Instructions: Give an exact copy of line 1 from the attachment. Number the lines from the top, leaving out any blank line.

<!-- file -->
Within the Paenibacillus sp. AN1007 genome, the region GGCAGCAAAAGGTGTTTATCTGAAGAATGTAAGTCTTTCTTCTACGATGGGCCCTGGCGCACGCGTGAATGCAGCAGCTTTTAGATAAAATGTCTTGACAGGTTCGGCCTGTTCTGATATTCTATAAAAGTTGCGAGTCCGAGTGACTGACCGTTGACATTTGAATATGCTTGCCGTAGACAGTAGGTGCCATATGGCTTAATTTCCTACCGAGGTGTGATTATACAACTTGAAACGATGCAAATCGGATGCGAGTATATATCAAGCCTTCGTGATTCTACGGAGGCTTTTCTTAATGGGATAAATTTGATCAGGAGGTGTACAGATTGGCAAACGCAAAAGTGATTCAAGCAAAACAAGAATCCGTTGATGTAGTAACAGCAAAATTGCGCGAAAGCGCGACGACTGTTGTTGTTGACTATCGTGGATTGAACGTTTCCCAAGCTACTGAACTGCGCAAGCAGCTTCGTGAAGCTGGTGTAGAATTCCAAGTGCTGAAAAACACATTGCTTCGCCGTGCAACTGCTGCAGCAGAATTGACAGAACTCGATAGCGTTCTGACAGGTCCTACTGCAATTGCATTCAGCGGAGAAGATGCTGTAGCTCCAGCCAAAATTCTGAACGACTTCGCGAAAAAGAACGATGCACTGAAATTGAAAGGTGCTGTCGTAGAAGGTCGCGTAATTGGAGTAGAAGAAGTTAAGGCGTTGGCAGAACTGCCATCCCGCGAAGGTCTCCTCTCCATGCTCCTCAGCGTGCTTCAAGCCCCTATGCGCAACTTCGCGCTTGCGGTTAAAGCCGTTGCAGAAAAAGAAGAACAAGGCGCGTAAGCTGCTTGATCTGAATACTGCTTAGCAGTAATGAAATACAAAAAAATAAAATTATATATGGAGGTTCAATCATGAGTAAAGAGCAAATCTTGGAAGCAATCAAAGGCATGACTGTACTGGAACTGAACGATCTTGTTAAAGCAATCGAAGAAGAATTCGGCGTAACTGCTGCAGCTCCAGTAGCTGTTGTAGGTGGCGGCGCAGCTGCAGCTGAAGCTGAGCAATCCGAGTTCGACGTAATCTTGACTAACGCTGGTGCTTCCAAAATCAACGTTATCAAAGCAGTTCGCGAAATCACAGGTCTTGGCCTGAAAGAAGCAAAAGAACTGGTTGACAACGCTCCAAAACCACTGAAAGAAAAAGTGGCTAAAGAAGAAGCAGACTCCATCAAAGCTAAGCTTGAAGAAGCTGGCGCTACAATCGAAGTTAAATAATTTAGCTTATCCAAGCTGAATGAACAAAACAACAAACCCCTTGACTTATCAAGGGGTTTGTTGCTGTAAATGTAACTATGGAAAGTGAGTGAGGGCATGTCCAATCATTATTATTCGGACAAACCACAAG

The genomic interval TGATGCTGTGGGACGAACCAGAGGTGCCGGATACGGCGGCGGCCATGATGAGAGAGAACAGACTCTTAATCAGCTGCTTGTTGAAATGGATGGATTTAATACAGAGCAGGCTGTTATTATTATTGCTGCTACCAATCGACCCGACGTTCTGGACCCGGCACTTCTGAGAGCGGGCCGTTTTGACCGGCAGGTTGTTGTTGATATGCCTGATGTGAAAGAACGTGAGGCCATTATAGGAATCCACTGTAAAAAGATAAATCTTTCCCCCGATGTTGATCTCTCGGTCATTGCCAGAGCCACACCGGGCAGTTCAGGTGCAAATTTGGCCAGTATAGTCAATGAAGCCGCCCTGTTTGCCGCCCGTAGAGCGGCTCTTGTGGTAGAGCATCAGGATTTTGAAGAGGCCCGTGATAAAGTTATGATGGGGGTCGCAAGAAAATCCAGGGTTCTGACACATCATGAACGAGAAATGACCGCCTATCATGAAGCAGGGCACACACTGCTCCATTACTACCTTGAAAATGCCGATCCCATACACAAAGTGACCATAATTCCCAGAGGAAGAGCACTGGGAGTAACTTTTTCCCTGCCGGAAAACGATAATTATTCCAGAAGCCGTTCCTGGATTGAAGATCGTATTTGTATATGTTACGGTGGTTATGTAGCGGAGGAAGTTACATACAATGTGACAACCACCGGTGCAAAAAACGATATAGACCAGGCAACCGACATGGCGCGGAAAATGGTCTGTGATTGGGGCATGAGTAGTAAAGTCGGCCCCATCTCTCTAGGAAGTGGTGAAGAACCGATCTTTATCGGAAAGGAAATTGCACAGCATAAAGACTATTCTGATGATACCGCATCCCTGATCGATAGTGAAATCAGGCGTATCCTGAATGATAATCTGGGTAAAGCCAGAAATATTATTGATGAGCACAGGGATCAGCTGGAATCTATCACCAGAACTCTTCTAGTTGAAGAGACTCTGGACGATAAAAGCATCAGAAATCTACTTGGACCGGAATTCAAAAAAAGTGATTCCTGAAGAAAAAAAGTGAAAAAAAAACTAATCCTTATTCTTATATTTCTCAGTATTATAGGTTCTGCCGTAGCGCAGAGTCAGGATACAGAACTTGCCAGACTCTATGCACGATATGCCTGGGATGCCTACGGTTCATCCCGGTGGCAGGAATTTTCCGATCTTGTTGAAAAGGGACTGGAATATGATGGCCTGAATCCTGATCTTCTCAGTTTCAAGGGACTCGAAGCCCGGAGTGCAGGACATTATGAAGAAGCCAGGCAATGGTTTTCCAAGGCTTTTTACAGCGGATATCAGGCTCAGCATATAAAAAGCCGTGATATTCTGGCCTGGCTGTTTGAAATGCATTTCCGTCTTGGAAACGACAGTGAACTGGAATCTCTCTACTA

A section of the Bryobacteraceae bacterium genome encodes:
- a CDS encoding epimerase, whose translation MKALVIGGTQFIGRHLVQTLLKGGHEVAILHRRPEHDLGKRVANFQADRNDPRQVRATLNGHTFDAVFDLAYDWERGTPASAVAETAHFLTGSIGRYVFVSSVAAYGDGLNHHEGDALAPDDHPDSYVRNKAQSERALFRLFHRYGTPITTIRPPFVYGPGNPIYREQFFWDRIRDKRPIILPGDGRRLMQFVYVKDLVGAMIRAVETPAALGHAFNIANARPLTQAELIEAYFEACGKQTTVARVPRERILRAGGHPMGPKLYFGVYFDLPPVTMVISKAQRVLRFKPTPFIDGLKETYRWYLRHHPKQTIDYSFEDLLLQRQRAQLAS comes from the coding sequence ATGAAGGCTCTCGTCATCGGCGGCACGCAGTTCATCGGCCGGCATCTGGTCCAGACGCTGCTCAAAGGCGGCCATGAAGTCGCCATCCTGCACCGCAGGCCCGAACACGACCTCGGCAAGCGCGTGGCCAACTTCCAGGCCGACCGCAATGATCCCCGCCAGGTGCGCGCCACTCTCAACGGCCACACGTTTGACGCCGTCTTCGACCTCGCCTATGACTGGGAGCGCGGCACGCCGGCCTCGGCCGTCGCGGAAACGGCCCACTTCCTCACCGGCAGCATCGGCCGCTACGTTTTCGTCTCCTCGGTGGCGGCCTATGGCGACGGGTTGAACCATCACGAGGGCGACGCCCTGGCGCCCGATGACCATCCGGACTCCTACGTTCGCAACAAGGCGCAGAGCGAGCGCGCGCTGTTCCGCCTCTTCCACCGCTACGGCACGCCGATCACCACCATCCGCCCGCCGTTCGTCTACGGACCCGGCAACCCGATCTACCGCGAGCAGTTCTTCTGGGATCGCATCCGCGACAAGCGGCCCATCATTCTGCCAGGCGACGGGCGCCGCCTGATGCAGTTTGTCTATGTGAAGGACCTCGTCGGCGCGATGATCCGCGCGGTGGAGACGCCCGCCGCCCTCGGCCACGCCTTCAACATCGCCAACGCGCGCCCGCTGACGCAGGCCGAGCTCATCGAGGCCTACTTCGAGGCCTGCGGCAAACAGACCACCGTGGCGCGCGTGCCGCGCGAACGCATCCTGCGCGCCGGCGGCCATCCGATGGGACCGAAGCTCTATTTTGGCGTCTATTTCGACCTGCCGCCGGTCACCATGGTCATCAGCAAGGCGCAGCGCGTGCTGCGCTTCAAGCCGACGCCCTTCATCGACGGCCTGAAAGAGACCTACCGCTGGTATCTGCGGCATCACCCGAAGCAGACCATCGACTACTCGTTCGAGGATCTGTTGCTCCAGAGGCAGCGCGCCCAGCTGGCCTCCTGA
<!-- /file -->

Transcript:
Within the Paenibacillus sp. AN1007 genome, the region GGCAGCAAAAGGTGTTTATCTGAAGAATGTAAGTCTTTCTTCTACGATGGGCCCTGGCGCACGCGTGAATGCAGCAGCTTTTAGATAAAATGTCTTGACAGGTTCGGCCTGTTCTGATATTCTATAAAAGTTGCGAGTCCGAGTGACTGACCGTTGACATTTGAATATGCTTGCCGTAGACAGTAGGTGCCATATGGCTTAATTTCCTACCGAGGTGTGATTATACAACTTGAAACGATGCAAATCGGATGCGAGTATATATCAAGCCTTCGTGATTCTACGGAGGCTTTTCTTAATGGGATAAATTTGATCAGGAGGTGTACAGATTGGCAAACGCAAAAGTGATTCAAGCAAAACAAGAATCCGTTGATGTAGTAACAGCAAAATTGCGCGAAAGCGCGACGACTGTTGTTGTTGACTATCGTGGATTGAACGTTTCCCAAGCTACTGAACTGCGCAAGCAGCTTCGTGAAGCTGGTGTAGAATTCCAAGTGCTGAAAAACACATTGCTTCGCCGTGCAACTGCTGCAGCAGAATTGACAGAACTCGATAGCGTTCTGACAGGTCCTACTGCAATTGCATTCAGCGGAGAAGATGCTGTAGCTCCAGCCAAAATTCTGAACGACTTCGCGAAAAAGAACGATGCACTGAAATTGAAAGGTGCTGTCGTAGAAGGTCGCGTAATTGGAGTAGAAGAAGTTAAGGCGTTGGCAGAACTGCCATCCCGCGAAGGTCTCCTCTCCATGCTCCTCAGCGTGCTTCAAGCCCCTATGCGCAACTTCGCGCTTGCGGTTAAAGCCGTTGCAGAAAAAGAAGAACAAGGCGCGTAAGCTGCTTGATCTGAATACTGCTTAGCAGTAATGAAATACAAAAAAATAAAATTATATATGGAGGTTCAATCATGAGTAAAGAGCAAATCTTGGAAGCAATCAAAGGCATGACTGTACTGGAACTGAACGATCTTGTTAAAGCAATCGAAGAAGAATTCGGCGTAACTGCTGCAGCTCCAGTAGCTGTTGTAGGTGGCGGCGCAGCTGCAGCTGAAGCTGAGCAATCCGAGTTCGACGTAATCTTGACTAACGCTGGTGCTTCCAAAATCAACGTTATCAAAGCAGTTCGCGAAATCACAGGTCTTGGCCTGAAAGAAGCAAAAGAACTGGTTGACAACGCTCCAAAACCACTGAAAGAAAAAGTGGCTAAAGAAGAAGCAGACTCCATCAAAGCTAAGCTTGAAGAAGCTGGCGCTACAATCGAAGTTAAATAATTTAGCTTATCCAAGCTGAATGAACAAAACAACAAACCCCTTGACTTATCAAGGGGTTTGTTGCTGTAAATGTAACTATGGAAAGTGAGTGAGGGCATGTCCAATCATTATTATTCGGACAAACCACAAG